"The Board of Directors of the Central Bank of Russia has decided to cut its key interest rate from 17 to 15 percent per annum, accounting for changes in the balance of risks resulting from accelerating growth in consumer prices and the cooling of the economy. The decision made December 15, 2014 to sharply increase interest rates has led to the stabilization of inflationary and devaluation pressures to the extent expected by the Bank of Russia," the statement by the Bank noted.
The move came as a surprise to some experts, who expected the CBR to maintain interests at 17 percent at least until the summer, given that inflation remains high, and the ruble unstable, Russian economic news service Prime explained.
"In the future, inflationary pressures will be restrained by a decrease in economic activity. According to the forecast of the Bank of Russia, the growth of consumer prices will fall below 10 percent by January 2016."
The Bank's press release adds that "the prevailing monetary conditions are creating the preconditions to reduce inflation in the medium term. The annual rate of growth of the money supply (M2) has declined significantly. Interest rates on deposits have increased significantly, which will create the conditions for an increase in the propensity to save and to stimulate the flow of funds to bank deposits. Rising interest rates on loans and banks' increasing demands [to ensure] the quality and solvency of borrowers has resulted in a slowdown in the growth of credit in the economy."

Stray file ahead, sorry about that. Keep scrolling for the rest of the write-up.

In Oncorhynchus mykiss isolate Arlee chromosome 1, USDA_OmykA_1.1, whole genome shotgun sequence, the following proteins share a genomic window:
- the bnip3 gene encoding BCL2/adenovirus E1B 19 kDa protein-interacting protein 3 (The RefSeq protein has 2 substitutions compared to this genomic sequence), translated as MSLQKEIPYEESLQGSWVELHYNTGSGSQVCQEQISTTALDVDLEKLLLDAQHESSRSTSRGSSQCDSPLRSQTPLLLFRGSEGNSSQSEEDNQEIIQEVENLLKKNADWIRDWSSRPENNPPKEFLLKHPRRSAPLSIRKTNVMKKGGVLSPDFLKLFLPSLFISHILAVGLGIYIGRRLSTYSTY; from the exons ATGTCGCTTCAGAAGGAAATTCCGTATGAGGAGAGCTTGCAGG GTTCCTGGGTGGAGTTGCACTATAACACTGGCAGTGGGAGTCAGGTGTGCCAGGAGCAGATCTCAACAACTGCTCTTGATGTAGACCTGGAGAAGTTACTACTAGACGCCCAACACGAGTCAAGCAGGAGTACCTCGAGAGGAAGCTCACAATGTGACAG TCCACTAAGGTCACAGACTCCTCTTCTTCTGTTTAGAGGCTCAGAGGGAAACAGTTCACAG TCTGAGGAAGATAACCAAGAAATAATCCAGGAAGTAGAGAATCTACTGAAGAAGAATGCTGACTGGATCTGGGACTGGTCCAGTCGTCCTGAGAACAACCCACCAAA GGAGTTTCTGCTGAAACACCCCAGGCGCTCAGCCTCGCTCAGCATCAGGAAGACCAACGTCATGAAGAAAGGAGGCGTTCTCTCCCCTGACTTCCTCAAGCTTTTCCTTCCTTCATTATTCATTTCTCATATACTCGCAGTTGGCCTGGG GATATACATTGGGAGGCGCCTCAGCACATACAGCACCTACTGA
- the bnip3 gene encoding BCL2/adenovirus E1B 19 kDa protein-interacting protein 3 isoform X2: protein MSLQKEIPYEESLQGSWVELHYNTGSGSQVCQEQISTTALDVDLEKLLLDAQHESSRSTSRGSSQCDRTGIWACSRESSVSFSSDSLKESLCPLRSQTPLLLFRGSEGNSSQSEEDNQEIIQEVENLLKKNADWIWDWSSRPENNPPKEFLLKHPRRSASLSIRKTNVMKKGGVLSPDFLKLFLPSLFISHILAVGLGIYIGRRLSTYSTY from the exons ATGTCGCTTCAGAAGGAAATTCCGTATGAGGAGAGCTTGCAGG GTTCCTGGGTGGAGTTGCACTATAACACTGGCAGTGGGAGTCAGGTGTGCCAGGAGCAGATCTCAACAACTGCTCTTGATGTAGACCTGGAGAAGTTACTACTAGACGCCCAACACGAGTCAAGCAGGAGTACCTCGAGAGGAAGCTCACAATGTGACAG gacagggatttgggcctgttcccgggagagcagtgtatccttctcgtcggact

Growth in consumer prices for December 2014 amounted to 2.6 percent as a result of the significant weakening of the ruble, inflation expectations and increasing consumer spending on non-food durable goods. As of January 26, the annual growth in consumer price inflation amounted to 13.1 percent.
On December 15, the Central Bank made the largest single interest rate increase since 1998, raising the rate from 10.5 to 17 percent. The Bank noted that its decision was aimed at limiting risks of ruble depreciation and inflation. The Bank’s decision came amidst the currency's loss of nearly half of its value in December 2014, in part due to a sharp decline in oil prices. Oil price declines directly and significantly affect the Russian economy, which is heavily reliant on energy exports. After the interest rate was increased, the national currency partially stabilized.